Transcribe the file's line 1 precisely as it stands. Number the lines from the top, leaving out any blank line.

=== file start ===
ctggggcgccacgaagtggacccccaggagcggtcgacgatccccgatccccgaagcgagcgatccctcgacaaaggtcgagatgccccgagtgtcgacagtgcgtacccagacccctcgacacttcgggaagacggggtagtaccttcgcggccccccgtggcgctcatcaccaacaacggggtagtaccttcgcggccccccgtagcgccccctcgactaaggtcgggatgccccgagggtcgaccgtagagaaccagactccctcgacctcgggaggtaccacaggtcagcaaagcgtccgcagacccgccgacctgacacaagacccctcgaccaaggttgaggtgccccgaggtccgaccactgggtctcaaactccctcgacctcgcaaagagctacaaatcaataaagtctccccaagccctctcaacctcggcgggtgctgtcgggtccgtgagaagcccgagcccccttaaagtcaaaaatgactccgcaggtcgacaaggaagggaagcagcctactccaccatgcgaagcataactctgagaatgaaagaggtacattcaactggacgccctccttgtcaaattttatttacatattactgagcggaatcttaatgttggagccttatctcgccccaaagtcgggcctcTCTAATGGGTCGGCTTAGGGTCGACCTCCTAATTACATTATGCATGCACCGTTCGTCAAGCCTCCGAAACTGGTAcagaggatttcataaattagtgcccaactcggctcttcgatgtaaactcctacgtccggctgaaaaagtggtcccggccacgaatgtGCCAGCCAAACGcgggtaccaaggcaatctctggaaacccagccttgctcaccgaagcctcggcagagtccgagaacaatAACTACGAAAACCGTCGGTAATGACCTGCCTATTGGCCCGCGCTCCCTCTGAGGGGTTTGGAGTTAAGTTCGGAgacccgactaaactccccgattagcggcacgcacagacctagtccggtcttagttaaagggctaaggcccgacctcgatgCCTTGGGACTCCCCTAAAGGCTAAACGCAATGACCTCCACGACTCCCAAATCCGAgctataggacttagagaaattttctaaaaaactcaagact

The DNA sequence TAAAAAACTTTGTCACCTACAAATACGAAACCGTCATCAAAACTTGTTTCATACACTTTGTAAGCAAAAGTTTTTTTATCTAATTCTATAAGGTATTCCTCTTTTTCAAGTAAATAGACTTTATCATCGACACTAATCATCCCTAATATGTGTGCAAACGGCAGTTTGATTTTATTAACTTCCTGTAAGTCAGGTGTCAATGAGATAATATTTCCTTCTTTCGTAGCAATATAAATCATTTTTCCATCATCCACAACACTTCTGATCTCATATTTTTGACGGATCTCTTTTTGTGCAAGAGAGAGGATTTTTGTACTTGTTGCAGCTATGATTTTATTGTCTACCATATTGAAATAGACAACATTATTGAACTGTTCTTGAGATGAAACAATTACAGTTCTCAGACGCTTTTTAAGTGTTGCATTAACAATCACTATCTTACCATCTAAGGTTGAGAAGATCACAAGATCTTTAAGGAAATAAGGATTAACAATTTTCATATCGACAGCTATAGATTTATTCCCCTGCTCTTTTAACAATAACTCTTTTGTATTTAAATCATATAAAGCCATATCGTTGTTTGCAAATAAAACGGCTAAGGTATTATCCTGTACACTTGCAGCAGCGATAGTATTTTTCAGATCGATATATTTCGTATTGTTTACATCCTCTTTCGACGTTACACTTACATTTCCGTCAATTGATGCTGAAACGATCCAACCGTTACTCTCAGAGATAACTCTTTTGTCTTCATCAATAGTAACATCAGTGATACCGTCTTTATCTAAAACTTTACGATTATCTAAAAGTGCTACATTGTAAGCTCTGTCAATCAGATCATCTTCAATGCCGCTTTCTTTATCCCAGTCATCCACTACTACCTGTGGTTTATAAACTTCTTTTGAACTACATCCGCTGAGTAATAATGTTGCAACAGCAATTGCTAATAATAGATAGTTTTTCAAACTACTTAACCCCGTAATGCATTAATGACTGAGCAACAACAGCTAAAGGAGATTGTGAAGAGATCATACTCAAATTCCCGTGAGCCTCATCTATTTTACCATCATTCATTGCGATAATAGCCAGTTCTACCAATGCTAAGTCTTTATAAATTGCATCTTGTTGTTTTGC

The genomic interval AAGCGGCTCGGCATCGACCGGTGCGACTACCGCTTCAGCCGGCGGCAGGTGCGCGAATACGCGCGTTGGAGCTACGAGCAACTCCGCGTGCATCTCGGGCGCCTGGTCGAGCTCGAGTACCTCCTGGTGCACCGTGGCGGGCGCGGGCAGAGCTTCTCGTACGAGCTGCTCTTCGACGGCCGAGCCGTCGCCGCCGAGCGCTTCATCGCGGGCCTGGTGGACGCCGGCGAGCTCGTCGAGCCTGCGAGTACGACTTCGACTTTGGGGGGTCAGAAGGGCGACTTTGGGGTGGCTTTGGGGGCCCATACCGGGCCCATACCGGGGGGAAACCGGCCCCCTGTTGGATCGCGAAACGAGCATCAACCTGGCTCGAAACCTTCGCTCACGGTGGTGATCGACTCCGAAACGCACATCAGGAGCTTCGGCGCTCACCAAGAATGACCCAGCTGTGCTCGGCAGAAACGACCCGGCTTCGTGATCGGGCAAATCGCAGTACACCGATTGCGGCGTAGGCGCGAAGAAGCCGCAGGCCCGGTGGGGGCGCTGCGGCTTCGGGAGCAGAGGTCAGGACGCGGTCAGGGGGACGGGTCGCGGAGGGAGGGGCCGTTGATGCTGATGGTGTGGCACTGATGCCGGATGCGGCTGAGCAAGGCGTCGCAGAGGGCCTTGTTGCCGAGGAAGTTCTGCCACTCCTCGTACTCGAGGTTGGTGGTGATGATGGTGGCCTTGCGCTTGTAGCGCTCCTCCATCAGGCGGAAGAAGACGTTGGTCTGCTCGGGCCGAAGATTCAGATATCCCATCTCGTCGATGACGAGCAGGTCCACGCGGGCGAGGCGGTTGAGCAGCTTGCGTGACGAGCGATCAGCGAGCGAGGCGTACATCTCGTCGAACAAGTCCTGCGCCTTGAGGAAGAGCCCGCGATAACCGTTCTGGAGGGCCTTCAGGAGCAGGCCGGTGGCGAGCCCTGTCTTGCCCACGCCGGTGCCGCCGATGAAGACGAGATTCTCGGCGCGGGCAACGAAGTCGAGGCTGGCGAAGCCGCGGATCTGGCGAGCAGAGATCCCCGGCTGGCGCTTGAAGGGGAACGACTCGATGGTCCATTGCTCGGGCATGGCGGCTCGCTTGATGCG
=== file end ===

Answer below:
ctggggcgccacgaagtggacccccaggagcggtcgacgatccccgatccccgaagcgagcgatccctcgacaaaggtcgagatgccccgagtgtcgacagtgcgtacccagacccctcgacacttcgggaagacggggtagtaccttcgcggccccccgtggcgctcatcaccaacaacggggtagtaccttcgcggccccccgtagcgccccctcgactaaggtcgggatgccccgagggtcgaccgtagagaaccagactccctcgacctcgggaggtaccacaggtcagcaaagcgtccgcagacccgccgacctgacacaagacccctcgaccaaggttgaggtgccccgaggtccgaccactgggtctcaaactccctcgacctcgcaaagagctacaaatcaataaagtctccccaagccctctcaacctcggcgggtgctgtcgggtccgtgagaagcccgagcccccttaaagtcaaaaatgactccgcaggtcgacaaggaagggaagcagcctactccaccatgcgaagcataactctgagaatgaaagaggtacattcaactggacgccctccttgtcaaattttatttacatattactgagcggaatcttaatgttggagccttatctcgccccaaagtcgggcctcTCTAATGGGTCGGCTTAGGGTCGACCTCCTAATTACATTATGCATGCACCGTTCGTCAAGCCTCCGAAACTGGTAcagaggatttcataaattagtgcccaactcggctcttcgatgtaaactcctacgtccggctgaaaaagtggtcccggccacgaatgtGCCAGCCAAACGcgggtaccaaggcaatctctggaaacccagccttgctcaccgaagcctcggcagagtccgagaacaatAACTACGAAAACCGTCGGTAATGACCTGCCTATTGGCCCGCGCTCCCTCTGAGGGGTTTGGAGTTAAGTTCGGAgacccgactaaactccccgattagcggcacgcacagacctagtccggtcttagttaaagggctaaggcccgacctcgatgCCTTGGGACTCCCCTAAAGGCTAAACGCAATGACCTCCACGACTCCCAAATCCGAgctataggacttagagaaattttctaaaaaactcaagact